The dust is still settling on the 67-day Allardyce era and with Southgate in charge for the October and November matches the F.A. has some breathing space before a full-time successor is named. The F.A. will hope England wins all four of Southgate’s games as it would save it from interviewing anyone else for the job.

High on the new manager’s list is the candidate’s nationality (ideally he must be English) and his background (squeaky clean). Southgate ticks both boxes. An Englishman leading England is a natural fit, though of the squad Southgate chose only backup goalkeeper Tom Heaton and late call-up Michael Keane of Burnley have an English club manager, Sean Dyche. So working under a foreign coach is nothing strange to England players and while the F.A. has no control over clubs, it has made it known its preferred choice is for an Englishman, though if Arsene Wenger was suddenly available he would become a naturalized Englishman.

The problem is, there are not many — make that any — top-class English managers around, which make the F.A.’s short list of candidates almost miniscule. The only other English manager the F.A. spoke to before appointing Allardyce was Steve Bruce, who left Hull during the summer.

If the F.A. rated Bruce that highly, he would have been offered the job by now, before Southgate accepted his temporary role, and with no other Englishman a realistic alternative the caretaker will almost certainly be offered the job full time.

Southgate is one of the most charming people you could wish to meet. He is intelligent, eloquent, passionate and immensely likeable. Allardyce may have been careless with his revelations to undercover reporters, but even his detractors could not deny he has a solid managerial background.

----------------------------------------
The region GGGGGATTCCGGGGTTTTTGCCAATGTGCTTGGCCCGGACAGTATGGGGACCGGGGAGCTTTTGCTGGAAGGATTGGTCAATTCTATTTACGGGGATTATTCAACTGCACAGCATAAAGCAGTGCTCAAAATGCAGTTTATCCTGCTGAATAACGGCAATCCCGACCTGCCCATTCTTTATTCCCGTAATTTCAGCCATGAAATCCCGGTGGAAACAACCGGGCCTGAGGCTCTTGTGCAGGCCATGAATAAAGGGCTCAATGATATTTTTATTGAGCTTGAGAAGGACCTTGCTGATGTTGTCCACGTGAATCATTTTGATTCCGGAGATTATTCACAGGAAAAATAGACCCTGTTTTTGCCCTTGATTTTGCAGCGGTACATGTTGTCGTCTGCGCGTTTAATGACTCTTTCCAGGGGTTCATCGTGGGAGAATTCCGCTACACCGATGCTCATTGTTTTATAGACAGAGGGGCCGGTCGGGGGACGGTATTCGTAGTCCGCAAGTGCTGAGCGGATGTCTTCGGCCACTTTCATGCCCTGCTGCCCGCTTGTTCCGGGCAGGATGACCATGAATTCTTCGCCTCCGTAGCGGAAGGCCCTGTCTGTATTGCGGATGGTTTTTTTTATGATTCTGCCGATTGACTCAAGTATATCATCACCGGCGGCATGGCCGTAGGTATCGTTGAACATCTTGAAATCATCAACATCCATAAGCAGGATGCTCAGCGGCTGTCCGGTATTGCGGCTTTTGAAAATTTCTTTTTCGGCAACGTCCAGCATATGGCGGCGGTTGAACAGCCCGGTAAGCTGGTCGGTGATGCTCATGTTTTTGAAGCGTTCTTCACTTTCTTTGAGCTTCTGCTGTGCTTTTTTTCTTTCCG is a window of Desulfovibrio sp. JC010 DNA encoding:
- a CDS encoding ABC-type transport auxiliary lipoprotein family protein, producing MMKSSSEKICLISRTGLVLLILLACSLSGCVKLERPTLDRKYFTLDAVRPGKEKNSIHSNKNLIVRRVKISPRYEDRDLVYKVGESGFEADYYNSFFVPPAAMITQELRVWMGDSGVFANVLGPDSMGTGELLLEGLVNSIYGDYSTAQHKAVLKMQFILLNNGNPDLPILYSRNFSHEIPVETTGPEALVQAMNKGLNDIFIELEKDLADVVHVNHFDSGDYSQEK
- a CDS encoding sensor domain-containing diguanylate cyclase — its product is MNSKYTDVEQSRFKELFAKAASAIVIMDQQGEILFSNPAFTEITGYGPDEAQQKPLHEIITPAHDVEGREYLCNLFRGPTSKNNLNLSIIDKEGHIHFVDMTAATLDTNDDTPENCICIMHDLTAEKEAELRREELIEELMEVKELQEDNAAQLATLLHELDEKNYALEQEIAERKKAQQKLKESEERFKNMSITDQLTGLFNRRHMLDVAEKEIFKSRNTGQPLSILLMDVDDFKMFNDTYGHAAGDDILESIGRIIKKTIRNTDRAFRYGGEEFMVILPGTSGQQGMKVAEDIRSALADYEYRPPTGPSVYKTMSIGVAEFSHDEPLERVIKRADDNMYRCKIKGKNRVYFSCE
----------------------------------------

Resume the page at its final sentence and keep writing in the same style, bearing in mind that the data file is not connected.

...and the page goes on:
For all his natural warmth, Southgate’s CV contains nothing to suggest he should be a senior England manager or will succeed where a string of others with better qualifications have failed at major finals.

After retiring from playing, Southgate was appointed manager of Middlesbrough in June 2006. Five months after Boro’s relegation from the top flight in May 2009 he was sacked.

In January 2011, Southgate became the Football Association’s head of elite development, working with Sir Trevor Brooking. Southgate left after 18 months, returning to his previous role as a TV pundit.

Two and a half years later the F.A. came calling again and Southgate was made manager of the Under-21s. The familiar pattern of England managers was followed as Southgate’s team qualified for the 2015 U-21 European Championship, but at the finals it finished bottom of its group, scoring two goals in three matches.

So why is he in pole position for the job?

Because he is English, he is an F.A. man, doesn’t make waves and has no previous baggage, which appears as important as possessing a track-record of proven ability.

If, or given its qualifying record, when England reaches the 2018 World Cup final does Southgate really have the nous to outwit the best international coaches in Russia? Probably not, but he’s English and has no baggage.

Christopher Davies was a longtime Premier League correspondent for the London Daily Telegraph.